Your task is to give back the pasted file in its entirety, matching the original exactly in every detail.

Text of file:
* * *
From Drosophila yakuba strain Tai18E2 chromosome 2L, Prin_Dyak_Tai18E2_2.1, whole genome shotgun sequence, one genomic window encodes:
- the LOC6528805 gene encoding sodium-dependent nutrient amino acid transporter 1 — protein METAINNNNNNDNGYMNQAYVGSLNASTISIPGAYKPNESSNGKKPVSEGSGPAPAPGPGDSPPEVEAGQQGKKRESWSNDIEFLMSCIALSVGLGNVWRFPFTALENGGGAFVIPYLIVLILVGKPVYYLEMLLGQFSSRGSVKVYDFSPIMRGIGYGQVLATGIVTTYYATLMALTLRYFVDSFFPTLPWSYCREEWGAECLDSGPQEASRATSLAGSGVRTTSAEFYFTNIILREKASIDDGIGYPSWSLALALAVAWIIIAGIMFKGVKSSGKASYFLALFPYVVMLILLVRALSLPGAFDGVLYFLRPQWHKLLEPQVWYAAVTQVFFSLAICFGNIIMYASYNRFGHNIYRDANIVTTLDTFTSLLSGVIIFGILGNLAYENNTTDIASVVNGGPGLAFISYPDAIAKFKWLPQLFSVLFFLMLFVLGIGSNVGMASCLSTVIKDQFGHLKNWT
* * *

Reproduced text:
From Drosophila yakuba strain Tai18E2 chromosome 2L, Prin_Dyak_Tai18E2_2.1, whole genome shotgun sequence, one genomic window encodes:
- the LOC6528805 gene encoding sodium-dependent nutrient amino acid transporter 1 — protein METAINNNNNNDNGYMNQAYVGSLNASTISIPGAYKPNESSNGKKPVSEGSGPAPAPGPGDSPPEVEAGQQGKKRESWSNDIEFLMSCIALSVGLGNVWRFPFTALENGGGAFVIPYLIVLILVGKPVYYLEMLLGQFSSRGSVKVYDFSPIMRGIGYGQVLATGIVTTYYATLMALTLRYFVDSFFPTLPWSYCREEWGAECLDSGPQEASRATSLAGSGVRTTSAEFYFTNIILREKASIDDGIGYPSWSLALALAVAWIIIAGIMFKGVKSSGKASYFLALFPYVVMLILLVRALSLPGAFDGVLYFLRPQWHKLLEPQVWYAAVTQVFFSLAICFGNIIMYASYNRFGHNIYRDANIVTTLDTFTSLLSGVIIFGILGNLAYENNTTDIASVVNGGPGLAFISYPDAIAKFKWLPQLFSVLFFLMLFVLGIGSNVGMASCLSTVIKDQFGHLKNWT